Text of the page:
Now that kettlebells have grown in popularity and become a fitness industry buzzword, there are dozens of different types being sold on the internet – which can be daunting for a first-time kettlebell purchaser! But have no fear: this article will shed light on the differences between different types of kettlebells and help you determine which type is right for you. Two of the most common options on the market are cast iron kettlebells and competition kettlebells. Each has a unique set of characteristics ideal for different types of training. Both are incredible tools that will last a lifetime if purchased from a reputable manufacturer
First and foremost, avoid plastic or vinyl kettlebells as well as kettlebells that are cast as two pieces of material. Both competition and cast iron kettlebells are constructed from one piece of steel. This single cast means movements are more stable and you can more reliably swing, clean, and flip your kettlebell without worrying about the base and handle separating. Competition kettlebells are composed of steel, as opposed to cast iron, meaning they are slightly more durable than cast iron kettlebells. However, cast iron kettlebells have more coating options that are not usually available for competition kettlebells. These options include powder coating or cerakote coating, which can increase the durability of your cast iron kettlebell in a way that is on par with competition kettlebells. Both are incredibly durable pieces of equipment that are designed to resist rust, breakage, and chipping
Cast iron kettlebells are often preferred by beginners because most beginners start with movements that require two hands on the handle – such as deadlifts, two arm swings, goblet squats – which can be difficult with competition kettlebells if you have big hands. Additionally, getting two kettlebells between your legs for double kettlebell lifts with competition kettlebells is more challenging because of their larger size. However, movements where you need stability on the floor – such as push ups, plank rows, dips, etc – work better with competition bells, especially if you are using lighter weights. Competition kettlebells have wide and flat bases that make them perfect for floor work. Light cast iron kettlebells have small bases, which can be unstable when putting your full weight on them on the floor.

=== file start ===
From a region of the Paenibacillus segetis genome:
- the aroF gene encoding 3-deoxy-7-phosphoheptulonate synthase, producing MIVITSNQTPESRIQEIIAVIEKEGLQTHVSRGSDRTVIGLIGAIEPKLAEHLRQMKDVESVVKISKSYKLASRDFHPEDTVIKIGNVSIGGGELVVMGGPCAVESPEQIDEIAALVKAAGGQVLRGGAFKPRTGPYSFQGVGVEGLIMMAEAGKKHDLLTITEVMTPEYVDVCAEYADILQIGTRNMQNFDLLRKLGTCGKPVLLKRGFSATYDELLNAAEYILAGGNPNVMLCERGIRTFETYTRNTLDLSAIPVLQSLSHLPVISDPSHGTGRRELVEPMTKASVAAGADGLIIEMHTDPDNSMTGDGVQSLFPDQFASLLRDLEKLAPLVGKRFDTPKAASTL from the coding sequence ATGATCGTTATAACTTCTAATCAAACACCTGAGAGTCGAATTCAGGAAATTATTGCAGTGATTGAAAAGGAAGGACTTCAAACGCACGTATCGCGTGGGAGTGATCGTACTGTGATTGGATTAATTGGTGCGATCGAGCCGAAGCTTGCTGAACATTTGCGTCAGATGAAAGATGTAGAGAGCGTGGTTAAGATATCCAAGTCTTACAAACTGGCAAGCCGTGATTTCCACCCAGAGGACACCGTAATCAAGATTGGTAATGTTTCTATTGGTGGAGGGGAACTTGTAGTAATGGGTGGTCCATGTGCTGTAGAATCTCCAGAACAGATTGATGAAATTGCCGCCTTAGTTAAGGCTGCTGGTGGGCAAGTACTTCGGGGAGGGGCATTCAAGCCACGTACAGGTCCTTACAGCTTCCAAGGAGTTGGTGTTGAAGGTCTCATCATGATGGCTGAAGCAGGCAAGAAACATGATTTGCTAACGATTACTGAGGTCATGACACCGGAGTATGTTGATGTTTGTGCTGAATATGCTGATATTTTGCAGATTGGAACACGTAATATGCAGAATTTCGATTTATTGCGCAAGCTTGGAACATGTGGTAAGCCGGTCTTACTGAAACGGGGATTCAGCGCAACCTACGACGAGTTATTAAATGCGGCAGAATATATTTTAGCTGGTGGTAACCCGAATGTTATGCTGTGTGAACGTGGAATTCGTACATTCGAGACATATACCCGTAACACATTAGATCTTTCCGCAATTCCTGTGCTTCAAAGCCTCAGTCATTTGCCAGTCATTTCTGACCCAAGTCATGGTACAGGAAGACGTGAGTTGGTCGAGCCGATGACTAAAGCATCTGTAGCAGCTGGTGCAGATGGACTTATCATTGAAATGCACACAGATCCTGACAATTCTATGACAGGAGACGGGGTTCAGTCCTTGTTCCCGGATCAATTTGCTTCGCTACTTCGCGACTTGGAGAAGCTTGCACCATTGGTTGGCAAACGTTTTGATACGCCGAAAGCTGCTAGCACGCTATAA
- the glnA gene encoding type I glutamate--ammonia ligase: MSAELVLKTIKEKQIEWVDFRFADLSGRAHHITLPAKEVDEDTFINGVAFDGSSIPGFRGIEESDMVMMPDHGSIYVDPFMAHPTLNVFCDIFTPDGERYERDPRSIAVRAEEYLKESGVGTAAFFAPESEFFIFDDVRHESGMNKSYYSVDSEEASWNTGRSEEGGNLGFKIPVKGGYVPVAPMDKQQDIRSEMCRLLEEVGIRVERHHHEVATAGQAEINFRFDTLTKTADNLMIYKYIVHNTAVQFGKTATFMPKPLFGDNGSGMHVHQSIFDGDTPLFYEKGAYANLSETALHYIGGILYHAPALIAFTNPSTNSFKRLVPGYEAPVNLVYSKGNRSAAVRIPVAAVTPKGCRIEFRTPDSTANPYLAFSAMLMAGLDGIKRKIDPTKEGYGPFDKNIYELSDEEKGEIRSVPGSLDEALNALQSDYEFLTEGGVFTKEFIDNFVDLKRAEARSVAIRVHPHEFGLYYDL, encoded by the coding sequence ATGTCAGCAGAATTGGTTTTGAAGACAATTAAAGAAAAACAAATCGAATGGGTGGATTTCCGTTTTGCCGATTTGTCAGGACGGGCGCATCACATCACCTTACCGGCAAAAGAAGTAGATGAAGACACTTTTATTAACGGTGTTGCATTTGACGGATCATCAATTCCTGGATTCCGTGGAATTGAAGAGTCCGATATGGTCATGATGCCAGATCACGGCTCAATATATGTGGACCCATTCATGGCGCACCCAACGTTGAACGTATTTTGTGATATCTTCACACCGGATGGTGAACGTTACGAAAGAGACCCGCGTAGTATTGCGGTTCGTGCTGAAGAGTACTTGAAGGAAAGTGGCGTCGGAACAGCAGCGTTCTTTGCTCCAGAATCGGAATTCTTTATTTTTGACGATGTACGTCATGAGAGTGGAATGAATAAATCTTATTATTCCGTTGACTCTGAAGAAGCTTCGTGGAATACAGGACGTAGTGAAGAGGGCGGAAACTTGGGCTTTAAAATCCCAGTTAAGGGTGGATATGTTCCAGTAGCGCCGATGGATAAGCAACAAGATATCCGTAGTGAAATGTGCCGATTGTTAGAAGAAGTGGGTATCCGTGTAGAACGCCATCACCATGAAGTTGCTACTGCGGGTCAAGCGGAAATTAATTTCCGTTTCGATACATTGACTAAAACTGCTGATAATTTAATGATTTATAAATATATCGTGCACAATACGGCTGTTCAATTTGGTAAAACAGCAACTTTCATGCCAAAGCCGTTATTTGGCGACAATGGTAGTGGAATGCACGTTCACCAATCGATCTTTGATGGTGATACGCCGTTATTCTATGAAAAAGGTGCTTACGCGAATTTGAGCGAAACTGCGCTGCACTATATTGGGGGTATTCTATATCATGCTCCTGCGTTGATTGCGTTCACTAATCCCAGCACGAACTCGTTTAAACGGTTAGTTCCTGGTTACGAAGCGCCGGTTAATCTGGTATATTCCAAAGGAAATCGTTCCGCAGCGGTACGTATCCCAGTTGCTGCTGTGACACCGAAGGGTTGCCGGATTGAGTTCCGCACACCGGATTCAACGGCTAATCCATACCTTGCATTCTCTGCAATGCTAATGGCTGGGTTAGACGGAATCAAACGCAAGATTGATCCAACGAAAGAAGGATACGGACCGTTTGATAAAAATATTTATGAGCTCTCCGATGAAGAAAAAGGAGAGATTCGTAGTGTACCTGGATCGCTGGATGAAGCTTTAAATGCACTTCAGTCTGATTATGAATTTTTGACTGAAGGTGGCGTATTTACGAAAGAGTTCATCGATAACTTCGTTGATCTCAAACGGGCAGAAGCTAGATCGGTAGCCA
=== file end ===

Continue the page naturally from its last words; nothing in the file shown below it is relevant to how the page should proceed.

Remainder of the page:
If you plan to do high-repetition sets in your workouts or do a lot of focused technique work, the competition kettlebell is your best bet. If you prefer to build strength and power at a lower price point, you should consider purchasing a cast iron kettlebell. And remember that the purpose of both types of kettlebells is to utilize them for total body workouts that build lean muscle and increase cardiovascular endurance – and that can be done with either type of kettlebell.
Blog post courtesy of Kettlebell Kings. Kettlebell Kings is based in Austin, Texas and creates high quality kettlebells in a number of different styles with Free Shipping and Lifetime Warranty on all including Powder Coat Kettlebells, Competition Kettlebells, Cerakote Kettlebells and Steel Standard. Kettlebell Kings publishes lots of helpful content at blog.kettlebellkings.com as well as free weekly kettlebell workouts anyone can subscribe to here.